On November 16, 2016, plaintiffs filed a second amended complaint, bringing ten counts against defendants. Count I is a claim brought under § 1983 for violation of plaintiffs' substantive due process rights on a theory of state-created danger (Id. at ¶¶ 38-53); Count II is a § 1983 claim for violations of the Fourteenth Amendment's Equal Protection Clause and Privileges and Immunities Clause (Id. at ¶¶ 54-61); Count III is another substantive due process claim alleging a violation of plaintiffs' right to bodily integrity (Id. at ¶¶ 62-74); Count IV is a procedural due process claim for the deprivation of a contractually-created property right (Id. at ¶¶ 75-81); Count V is a conspiracy claim (Id. at ¶¶ 82-85); Count VI is a personal injury claim against the Corporate Defendants (Id. at ¶¶ 86-95); Count VII is a claim for breach of contract and implied warranty against the City Defendants (Id. at ¶¶ 96-105); Count VIII is a claim for fraudulent misrepresentation against the City Defendants (Id. at ¶¶ 106-114); Count IX is a trespass claim against all defendants (Id. at ¶¶ 115-121); Count X is a negligence claim against all defendants (Id. at 122-131).


         Defendants have moved to dismiss plaintiffs' claims under Fed.R.Civ.P. 12(b)(6) for failure to state a claim upon which relief may be granted. A judge reviewing a complaint under a Rule 12(b)(6) standard must construe it in the light most favorable to the non-moving party, accept well-pleaded facts as true, and draw all inferences in the non-movant's favor. Erickson v. Pardus , 551 U.S. 89, 93 (2007); Reger Dev., LLC v. Nat'l City Bank, 595 F.3d 759, 763 (7th Cir. 2010). Under the liberal notice-pleading requirements of the Federal Rules of Civil Procedure, the complaint need only contain “a short and plain statement of the claim showing that the pleader is entitled to relief.” Fed.R.Civ.P. 8(a)(2). To satisfy Rule 8(a), “the statement need only ‘give the defendant fair notice of what the . . . claim is and the grounds upon which it rests.” Erickson, 551 U.S. at 93 (quoting Bell Atl. Corp. v. Twombly, 550 U.S. 544, 555 (2007)).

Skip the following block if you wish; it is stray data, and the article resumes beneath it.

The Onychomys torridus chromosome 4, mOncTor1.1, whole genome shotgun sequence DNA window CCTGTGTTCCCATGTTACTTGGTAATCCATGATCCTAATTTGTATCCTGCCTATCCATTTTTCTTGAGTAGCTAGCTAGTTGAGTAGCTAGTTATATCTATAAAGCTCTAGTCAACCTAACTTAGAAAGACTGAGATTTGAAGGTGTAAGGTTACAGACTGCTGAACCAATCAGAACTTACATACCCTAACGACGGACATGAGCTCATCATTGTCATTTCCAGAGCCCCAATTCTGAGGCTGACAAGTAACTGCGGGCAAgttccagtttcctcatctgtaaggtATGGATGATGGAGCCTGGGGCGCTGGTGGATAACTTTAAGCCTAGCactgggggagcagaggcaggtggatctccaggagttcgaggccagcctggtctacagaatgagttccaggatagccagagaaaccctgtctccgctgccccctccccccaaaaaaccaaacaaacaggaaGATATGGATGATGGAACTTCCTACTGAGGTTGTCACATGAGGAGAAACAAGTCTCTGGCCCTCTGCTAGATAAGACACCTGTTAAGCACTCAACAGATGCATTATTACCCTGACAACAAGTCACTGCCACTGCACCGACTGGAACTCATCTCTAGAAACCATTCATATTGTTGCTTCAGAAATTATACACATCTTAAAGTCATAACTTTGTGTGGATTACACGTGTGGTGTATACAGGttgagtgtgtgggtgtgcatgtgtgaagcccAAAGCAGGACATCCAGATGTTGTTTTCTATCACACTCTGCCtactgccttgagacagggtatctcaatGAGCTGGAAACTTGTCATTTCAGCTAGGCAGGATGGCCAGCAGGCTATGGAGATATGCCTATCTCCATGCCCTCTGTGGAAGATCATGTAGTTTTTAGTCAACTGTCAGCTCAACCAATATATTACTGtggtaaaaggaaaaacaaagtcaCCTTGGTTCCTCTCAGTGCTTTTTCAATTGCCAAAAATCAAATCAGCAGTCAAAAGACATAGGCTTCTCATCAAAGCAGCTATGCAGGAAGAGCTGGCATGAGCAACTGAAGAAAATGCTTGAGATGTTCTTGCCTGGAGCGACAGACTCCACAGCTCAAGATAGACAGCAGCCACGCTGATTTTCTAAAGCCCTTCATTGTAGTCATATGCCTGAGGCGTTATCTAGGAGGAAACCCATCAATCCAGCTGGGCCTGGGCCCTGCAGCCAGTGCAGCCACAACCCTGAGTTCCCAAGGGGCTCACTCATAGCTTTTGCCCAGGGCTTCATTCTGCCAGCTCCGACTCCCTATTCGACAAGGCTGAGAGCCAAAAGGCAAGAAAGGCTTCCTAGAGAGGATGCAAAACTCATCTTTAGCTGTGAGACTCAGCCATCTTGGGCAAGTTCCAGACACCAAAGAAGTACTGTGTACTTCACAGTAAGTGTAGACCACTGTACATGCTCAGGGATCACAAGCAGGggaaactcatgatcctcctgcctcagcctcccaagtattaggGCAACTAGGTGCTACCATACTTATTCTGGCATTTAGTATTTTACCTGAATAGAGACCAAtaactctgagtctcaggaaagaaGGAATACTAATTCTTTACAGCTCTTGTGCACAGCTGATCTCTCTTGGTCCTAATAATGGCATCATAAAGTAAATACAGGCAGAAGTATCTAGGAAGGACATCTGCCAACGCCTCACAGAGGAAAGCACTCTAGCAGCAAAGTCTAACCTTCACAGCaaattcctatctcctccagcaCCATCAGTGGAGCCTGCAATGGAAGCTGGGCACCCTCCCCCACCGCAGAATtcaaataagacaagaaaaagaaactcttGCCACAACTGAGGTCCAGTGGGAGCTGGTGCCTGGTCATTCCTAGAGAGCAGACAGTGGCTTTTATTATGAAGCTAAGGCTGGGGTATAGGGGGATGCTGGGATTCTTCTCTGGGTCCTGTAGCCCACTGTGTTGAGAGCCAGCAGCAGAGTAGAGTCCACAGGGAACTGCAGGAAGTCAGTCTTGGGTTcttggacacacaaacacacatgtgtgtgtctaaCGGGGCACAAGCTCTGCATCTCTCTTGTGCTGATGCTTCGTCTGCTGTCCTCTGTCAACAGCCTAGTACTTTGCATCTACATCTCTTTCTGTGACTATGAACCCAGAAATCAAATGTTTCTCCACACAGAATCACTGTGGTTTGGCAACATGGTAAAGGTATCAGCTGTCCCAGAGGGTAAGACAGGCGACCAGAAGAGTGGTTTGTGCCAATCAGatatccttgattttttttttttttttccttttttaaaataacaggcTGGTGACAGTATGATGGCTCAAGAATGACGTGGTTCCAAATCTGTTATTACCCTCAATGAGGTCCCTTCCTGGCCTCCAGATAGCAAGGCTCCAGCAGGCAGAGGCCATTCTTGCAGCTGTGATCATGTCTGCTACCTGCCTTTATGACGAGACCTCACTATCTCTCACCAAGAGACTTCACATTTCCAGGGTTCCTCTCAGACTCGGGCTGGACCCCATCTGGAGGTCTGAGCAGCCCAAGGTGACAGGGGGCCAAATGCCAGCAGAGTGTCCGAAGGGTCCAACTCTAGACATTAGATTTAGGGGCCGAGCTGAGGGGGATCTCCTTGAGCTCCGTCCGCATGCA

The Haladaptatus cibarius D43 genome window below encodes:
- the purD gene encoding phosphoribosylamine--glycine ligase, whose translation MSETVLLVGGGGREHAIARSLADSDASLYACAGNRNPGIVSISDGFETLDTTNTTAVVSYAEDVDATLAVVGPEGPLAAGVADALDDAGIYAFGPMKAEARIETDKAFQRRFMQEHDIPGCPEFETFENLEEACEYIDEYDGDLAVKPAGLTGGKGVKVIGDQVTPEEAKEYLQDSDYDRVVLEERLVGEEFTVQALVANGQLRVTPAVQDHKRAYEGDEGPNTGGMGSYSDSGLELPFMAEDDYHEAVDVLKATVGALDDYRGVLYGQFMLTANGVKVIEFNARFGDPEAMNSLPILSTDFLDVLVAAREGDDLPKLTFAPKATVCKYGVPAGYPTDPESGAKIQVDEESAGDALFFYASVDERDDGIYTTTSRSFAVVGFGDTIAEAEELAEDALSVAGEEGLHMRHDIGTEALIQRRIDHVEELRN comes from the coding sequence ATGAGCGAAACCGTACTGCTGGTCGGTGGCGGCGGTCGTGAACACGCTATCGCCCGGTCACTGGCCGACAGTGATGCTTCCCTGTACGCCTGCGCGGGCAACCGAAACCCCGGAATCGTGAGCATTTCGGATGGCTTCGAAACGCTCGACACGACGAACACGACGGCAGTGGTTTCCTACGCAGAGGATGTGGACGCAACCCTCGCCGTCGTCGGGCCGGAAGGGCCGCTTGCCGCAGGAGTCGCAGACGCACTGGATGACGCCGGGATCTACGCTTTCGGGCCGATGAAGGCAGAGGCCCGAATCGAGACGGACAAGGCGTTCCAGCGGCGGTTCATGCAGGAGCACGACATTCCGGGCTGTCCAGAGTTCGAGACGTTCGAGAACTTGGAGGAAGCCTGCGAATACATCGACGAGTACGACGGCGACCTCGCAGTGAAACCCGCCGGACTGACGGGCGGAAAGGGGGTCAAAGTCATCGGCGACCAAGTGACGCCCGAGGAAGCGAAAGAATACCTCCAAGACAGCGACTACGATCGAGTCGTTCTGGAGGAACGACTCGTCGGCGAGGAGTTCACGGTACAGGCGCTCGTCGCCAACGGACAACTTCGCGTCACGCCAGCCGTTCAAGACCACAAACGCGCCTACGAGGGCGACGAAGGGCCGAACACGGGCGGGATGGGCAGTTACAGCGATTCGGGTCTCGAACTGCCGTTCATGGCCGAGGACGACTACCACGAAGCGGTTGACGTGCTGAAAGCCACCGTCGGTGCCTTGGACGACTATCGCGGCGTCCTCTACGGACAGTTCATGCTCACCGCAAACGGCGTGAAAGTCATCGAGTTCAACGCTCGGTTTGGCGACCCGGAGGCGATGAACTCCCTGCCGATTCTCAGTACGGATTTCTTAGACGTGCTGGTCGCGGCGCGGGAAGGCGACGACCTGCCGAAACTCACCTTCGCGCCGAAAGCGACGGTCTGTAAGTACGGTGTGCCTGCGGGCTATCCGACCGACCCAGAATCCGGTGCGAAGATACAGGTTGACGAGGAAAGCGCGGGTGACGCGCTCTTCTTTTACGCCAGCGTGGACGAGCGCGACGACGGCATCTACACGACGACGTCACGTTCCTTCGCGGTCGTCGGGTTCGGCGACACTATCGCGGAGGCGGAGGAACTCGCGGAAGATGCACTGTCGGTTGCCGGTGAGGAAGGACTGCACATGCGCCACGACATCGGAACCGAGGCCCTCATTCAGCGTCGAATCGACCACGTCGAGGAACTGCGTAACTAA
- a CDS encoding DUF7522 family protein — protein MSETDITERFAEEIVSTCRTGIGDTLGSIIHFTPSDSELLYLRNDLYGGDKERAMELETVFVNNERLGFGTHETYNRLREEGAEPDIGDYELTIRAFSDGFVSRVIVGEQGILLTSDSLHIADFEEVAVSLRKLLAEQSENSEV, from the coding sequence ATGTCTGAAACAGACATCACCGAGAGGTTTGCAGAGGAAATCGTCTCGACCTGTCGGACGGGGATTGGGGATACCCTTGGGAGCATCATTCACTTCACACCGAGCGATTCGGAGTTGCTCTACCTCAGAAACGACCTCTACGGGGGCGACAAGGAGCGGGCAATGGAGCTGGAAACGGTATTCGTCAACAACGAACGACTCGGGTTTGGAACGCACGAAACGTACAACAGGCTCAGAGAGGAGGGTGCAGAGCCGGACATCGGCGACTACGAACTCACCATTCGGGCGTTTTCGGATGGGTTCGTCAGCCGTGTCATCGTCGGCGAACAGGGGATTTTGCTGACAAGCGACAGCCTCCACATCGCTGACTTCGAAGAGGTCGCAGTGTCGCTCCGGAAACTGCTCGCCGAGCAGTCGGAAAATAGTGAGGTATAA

“While the federal pleading standard is quite forgiving, . . . the complaint must contain sufficient factual matter, accepted as true, to state a claim to relief that is plausible on its face.” Ray v. City of Chicago, 629 F.3d 660, 662-63 (7th Cir. 2011); Twombly, 550 U.S. at 555, 570. A plaintiff must plead “factual content that allows the court to draw the reasonable inference that the defendant is liable for the misconduct alleged.” Ashcroft v. Iqbal, 129 S.Ct. 1937, 1949 (2009). To meet this standard, a complaint does not need detailed factual allegations, but it must go beyond providing “labels and conclusions” and “be enough to raise a right to relief above the speculative level.” Twombly, 550 U.S. at 555 (citing Sanjuan v. Am. Bd. of Psychiatry & Neurology, 40 F.3d 247, 251 (7th Cir. 1994) among other authorities). As the Seventh Circuit recently explained, a complaint must give “enough details about the subject-matter of the case to present a story that holds together.” Swanson v. Citibank, N.A., 614 F.3d 400, 404 (7th Cir. 2010).

         However, plaintiffs do not need to plead facts that establish each element of a cause of action and, “[a]t this stage the plaintiff receives the benefit of imagination, so long as the hypotheses are consistent with the complaint.” Sanjuan, 40 F.3d at 251. Even if the truth of the facts alleged appears doubtful, and recovery remote or unlikely, the court cannot dismiss a complaint for failure to state a claim if, when the facts pleaded are taken as true, a plaintiff has “nudged their claims across the line from conceivable to plausible.” Twombly, 550 U.S. at 555, 570.


         A. Plaintiffs' § 1983 Claims

         Counts I-IV of the complaint bring claims under 42 U.S.C. § 1983. Plaintiffs bring these claims against all defendants. The court will first evaluate these claims as to the Corporate Defendants before turning to the City Defendants.